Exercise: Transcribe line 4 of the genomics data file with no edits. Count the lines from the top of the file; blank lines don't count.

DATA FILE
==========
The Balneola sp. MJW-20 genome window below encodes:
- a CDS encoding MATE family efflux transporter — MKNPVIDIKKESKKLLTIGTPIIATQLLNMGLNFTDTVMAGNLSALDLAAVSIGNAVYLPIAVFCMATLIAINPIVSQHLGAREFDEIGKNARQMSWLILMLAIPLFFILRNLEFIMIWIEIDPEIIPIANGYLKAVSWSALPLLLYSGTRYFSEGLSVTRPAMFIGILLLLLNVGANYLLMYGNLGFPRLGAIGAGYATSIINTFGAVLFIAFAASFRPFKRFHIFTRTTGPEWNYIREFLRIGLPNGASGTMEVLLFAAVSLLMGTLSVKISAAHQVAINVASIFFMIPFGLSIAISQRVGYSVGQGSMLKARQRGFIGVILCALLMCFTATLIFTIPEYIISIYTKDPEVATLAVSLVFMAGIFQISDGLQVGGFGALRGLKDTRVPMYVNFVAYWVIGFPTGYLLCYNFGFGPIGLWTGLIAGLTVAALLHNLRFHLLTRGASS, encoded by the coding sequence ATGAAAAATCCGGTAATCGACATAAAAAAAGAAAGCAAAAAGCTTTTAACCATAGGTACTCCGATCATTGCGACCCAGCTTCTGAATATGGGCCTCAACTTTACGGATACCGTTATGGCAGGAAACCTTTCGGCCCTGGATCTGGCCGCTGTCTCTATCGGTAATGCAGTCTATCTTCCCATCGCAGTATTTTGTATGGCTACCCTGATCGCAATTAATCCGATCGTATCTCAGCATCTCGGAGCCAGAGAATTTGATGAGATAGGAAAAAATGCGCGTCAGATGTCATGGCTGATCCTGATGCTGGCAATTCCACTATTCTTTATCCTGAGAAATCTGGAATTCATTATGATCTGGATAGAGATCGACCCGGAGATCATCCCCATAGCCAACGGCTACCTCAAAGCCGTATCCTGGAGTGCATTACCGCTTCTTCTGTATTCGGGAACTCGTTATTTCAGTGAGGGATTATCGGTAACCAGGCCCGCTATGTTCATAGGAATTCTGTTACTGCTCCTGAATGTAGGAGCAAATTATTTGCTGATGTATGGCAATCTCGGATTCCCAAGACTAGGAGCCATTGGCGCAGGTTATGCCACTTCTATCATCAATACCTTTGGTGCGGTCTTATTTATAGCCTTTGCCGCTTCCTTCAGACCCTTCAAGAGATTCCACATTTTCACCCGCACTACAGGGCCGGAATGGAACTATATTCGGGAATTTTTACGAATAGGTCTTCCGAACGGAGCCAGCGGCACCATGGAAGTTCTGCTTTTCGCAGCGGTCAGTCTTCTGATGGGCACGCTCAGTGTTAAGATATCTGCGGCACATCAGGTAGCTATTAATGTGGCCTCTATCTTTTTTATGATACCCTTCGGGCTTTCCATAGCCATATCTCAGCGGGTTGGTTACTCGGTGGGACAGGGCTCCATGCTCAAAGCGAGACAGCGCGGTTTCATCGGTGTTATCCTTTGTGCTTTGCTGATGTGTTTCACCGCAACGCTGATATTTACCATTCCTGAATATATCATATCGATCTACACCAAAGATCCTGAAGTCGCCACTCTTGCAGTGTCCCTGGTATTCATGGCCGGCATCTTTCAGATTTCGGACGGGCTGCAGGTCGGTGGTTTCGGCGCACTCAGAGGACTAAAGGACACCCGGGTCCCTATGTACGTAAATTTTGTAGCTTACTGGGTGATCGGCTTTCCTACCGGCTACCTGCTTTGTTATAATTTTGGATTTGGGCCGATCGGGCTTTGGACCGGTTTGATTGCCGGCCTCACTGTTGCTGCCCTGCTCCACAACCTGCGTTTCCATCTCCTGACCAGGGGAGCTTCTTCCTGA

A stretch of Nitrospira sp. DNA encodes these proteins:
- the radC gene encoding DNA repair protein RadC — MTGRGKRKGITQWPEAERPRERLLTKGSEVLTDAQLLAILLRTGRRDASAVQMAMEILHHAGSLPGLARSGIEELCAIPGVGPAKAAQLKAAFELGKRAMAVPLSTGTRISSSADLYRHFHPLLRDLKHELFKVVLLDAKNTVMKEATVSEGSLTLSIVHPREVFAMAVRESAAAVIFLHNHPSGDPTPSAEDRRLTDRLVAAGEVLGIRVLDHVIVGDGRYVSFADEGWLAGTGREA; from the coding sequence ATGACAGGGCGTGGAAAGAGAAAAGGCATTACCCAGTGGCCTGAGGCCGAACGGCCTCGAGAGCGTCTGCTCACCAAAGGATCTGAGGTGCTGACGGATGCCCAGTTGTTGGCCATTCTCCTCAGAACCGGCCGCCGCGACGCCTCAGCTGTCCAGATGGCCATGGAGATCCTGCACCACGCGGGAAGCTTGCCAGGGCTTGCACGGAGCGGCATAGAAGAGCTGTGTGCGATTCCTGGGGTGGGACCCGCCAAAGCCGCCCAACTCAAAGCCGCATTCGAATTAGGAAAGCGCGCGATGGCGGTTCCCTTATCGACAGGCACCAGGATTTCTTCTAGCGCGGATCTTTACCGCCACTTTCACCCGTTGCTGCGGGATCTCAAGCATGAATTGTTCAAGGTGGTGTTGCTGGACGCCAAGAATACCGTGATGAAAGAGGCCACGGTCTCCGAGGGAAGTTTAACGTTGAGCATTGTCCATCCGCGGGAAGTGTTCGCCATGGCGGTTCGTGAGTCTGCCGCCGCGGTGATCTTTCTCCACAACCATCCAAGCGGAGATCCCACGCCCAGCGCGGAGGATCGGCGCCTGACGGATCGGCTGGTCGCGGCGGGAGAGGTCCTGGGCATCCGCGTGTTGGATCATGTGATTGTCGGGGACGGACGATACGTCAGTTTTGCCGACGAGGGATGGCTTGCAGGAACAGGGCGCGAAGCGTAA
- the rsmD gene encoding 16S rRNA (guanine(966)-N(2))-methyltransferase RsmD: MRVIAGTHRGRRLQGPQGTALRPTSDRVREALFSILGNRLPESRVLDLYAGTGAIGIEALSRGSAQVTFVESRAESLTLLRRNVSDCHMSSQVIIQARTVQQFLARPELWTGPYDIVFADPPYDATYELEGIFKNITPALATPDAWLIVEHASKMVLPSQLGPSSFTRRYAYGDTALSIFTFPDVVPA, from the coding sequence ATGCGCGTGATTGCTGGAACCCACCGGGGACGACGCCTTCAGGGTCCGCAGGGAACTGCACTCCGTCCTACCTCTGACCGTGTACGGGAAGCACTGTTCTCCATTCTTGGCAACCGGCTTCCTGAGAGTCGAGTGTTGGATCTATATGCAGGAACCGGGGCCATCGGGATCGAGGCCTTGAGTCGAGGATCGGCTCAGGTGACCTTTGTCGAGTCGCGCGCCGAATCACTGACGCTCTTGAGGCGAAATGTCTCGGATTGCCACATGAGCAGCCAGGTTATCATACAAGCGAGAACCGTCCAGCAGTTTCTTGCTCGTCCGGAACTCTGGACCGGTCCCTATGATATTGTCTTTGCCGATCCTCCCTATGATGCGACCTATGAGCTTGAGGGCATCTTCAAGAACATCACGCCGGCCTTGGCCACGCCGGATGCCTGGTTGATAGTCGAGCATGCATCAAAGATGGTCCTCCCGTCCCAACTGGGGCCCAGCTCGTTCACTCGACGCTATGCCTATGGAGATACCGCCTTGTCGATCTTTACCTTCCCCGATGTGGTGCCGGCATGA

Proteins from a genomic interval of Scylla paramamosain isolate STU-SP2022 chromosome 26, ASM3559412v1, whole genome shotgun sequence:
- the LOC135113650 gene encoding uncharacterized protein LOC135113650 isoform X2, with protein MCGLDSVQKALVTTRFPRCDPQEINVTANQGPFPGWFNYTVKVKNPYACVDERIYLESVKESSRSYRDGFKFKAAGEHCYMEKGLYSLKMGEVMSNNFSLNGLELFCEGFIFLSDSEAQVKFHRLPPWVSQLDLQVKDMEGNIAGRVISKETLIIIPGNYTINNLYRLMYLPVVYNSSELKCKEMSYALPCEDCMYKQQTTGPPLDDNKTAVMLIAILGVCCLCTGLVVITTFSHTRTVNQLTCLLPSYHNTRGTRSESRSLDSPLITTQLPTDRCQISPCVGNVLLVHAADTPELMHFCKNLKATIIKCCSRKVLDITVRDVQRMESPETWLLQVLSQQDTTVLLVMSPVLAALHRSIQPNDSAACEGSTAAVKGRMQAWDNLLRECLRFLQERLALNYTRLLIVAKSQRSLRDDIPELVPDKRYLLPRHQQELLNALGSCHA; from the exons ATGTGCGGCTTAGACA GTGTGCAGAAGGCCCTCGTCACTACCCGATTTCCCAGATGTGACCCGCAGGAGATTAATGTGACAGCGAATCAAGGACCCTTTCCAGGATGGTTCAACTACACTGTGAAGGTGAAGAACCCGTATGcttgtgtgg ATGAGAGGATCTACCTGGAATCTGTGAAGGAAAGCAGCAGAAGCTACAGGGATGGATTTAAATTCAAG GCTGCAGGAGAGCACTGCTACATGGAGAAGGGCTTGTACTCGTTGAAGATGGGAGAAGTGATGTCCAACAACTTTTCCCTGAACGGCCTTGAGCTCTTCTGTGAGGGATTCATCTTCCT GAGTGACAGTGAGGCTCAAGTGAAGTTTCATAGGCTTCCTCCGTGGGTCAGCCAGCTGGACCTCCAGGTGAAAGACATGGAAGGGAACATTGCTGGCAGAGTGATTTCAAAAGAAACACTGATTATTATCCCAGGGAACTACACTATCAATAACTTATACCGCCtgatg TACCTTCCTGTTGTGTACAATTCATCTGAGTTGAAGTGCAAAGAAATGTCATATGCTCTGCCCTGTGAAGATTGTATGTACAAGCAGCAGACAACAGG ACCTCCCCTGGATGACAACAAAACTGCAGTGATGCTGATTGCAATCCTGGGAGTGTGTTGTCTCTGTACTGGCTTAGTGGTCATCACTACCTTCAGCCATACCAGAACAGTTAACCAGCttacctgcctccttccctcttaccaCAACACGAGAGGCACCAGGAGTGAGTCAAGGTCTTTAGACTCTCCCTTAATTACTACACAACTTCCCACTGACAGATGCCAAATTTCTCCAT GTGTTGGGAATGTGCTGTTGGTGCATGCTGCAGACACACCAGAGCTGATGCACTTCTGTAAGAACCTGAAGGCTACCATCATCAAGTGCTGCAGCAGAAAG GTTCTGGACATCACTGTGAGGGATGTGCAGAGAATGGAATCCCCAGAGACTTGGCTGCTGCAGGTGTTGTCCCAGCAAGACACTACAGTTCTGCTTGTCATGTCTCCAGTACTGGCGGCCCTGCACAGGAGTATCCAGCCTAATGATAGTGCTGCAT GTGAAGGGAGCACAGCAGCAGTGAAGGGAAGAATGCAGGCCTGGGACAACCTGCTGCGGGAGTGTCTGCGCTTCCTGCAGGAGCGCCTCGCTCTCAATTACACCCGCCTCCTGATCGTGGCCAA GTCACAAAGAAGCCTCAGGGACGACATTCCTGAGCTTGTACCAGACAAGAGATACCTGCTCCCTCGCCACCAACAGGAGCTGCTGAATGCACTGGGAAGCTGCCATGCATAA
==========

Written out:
- the radC gene encoding DNA repair protein RadC — MTGRGKRKGITQWPEAERPRERLLTKGSEVLTDAQLLAILLRTGRRDASAVQMAMEILHHAGSLPGLARSGIEELCAIPGVGPAKAAQLKAAFELGKRAMAVPLSTGTRISSSADLYRHFHPLLRDLKHELFKVVLLDAKNTVMKEATVSEGSLTLSIVHPREVFAMAVRESAAAVIFLHNHPSGDPTPSAEDRRLTDRLVAAGEVLGIRVLDHVIVGDGRYVSFADEGWLAGTGREA; from the coding sequence ATGACAGGGCGTGGAAAGAGAAAAGGCATTACCCAGTGGCCTGAGGCCGAACGGCCTCGAGAGCGTCTGCTCACCAAAGGATCTGAGGTGCTGACGGATGCCCAGTTGTTGGCCATTCTCCTCAGAACCGGCCGCCGCGACGCCTCAGCTGTCCAGATGGCCATGGAGATCCTGCACCACGCGGGAAGCTTGCCAGGGCTTGCACGGAGCGGCATAGAAGAGCTGTGTGCGATTCCTGGGGTGGGACCCGCCAAAGCCGCCCAACTCAAAGCCGCATTCGAATTAGGAAAGCGCGCGATGGCGGTTCCCTTATCGACAGGCACCAGGATTTCTTCTAGCGCGGATCTTTACCGCCACTTTCACCCGTTGCTGCGGGATCTCAAGCATGAATTGTTCAAGGTGGTGTTGCTGGACGCCAAGAATACCGTGATGAAAGAGGCCACGGTCTCCGAGGGAAGTTTAACGTTGAGCATTGTCCATCCGCGGGAAGTGTTCGCCATGGCGGTTCGTGAGTCTGCCGCCGCGGTGATCTTTCTCCACAACCATCCAAGCGGAGATCCCACGCCCAGCGCGGAGGATCGGCGCCTGACGGATCGGCTGGTCGCGGCGGGAGAGGTCCTGGGCATCCGCGTGTTGGATCATGTGATTGTCGGGGACGGACGATACGTCAGTTTTGCCGACGAGGGATGGCTTGCAGGAACAGGGCGCGAAGCGTAA